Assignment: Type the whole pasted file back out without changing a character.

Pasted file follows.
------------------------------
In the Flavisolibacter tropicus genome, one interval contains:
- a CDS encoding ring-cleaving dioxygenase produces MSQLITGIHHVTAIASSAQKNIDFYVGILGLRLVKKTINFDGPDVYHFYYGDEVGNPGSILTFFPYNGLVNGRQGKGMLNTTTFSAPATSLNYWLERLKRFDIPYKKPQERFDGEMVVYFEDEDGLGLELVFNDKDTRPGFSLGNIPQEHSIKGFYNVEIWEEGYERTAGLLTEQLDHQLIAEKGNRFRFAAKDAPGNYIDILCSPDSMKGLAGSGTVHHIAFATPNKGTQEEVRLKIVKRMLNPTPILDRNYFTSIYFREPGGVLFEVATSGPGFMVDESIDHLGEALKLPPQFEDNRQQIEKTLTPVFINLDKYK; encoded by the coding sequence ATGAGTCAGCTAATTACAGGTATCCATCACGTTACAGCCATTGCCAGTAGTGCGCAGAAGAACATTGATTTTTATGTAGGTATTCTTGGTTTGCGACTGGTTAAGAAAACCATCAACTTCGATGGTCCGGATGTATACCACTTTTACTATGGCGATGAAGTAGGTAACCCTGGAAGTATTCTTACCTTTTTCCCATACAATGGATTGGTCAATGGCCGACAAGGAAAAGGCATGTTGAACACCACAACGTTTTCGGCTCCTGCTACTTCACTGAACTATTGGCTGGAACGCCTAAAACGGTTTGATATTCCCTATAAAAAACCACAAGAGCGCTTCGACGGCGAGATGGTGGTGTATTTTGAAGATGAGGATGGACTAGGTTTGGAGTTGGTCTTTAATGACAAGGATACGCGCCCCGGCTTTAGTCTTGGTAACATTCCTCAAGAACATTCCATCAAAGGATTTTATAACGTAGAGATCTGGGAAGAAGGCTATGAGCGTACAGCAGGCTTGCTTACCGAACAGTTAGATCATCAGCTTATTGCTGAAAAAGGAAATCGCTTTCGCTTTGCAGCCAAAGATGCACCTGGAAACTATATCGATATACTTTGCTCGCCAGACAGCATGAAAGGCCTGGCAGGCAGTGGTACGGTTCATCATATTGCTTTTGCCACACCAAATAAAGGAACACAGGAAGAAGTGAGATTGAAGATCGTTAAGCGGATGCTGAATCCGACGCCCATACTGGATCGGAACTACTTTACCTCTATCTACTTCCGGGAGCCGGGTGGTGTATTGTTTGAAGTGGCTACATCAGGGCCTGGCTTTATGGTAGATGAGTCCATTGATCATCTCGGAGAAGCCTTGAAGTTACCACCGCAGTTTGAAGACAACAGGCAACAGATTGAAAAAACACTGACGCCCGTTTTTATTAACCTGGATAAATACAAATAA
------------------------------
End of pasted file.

In the Flavisolibacter tropicus genome, one interval contains:
- a CDS encoding ring-cleaving dioxygenase produces MSQLITGIHHVTAIASSAQKNIDFYVGILGLRLVKKTINFDGPDVYHFYYGDEVGNPGSILTFFPYNGLVNGRQGKGMLNTTTFSAPATSLNYWLERLKRFDIPYKKPQERFDGEMVVYFEDEDGLGLELVFNDKDTRPGFSLGNIPQEHSIKGFYNVEIWEEGYERTAGLLTEQLDHQLIAEKGNRFRFAAKDAPGNYIDILCSPDSMKGLAGSGTVHHIAFATPNKGTQEEVRLKIVKRMLNPTPILDRNYFTSIYFREPGGVLFEVATSGPGFMVDESIDHLGEALKLPPQFEDNRQQIEKTLTPVFINLDKYK; encoded by the coding sequence ATGAGTCAGCTAATTACAGGTATCCATCACGTTACAGCCATTGCCAGTAGTGCGCAGAAGAACATTGATTTTTATGTAGGTATTCTTGGTTTGCGACTGGTTAAGAAAACCATCAACTTCGATGGTCCGGATGTATACCACTTTTACTATGGCGATGAAGTAGGTAACCCTGGAAGTATTCTTACCTTTTTCCCATACAATGGATTGGTCAATGGCCGACAAGGAAAAGGCATGTTGAACACCACAACGTTTTCGGCTCCTGCTACTTCACTGAACTATTGGCTGGAACGCCTAAAACGGTTTGATATTCCCTATAAAAAACCACAAGAGCGCTTCGACGGCGAGATGGTGGTGTATTTTGAAGATGAGGATGGACTAGGTTTGGAGTTGGTCTTTAATGACAAGGATACGCGCCCCGGCTTTAGTCTTGGTAACATTCCTCAAGAACATTCCATCAAAGGATTTTATAACGTAGAGATCTGGGAAGAAGGCTATGAGCGTACAGCAGGCTTGCTTACCGAACAGTTAGATCATCAGCTTATTGCTGAAAAAGGAAATCGCTTTCGCTTTGCAGCCAAAGATGCACCTGGAAACTATATCGATATACTTTGCTCGCCAGACAGCATGAAAGGCCTGGCAGGCAGTGGTACGGTTCATCATATTGCTTTTGCCACACCAAATAAAGGAACACAGGAAGAAGTGAGATTGAAGATCGTTAAGCGGATGCTGAATCCGACGCCCATACTGGATCGGAACTACTTTACCTCTATCTACTTCCGGGAGCCGGGTGGTGTATTGTTTGAAGTGGCTACATCAGGGCCTGGCTTTATGGTAGATGAGTCCATTGATCATCTCGGAGAAGCCTTGAAGTTACCACCGCAGTTTGAAGACAACAGGCAACAGATTGAAAAAACACTGACGCCCGTTTTTATTAACCTGGATAAATACAAATAA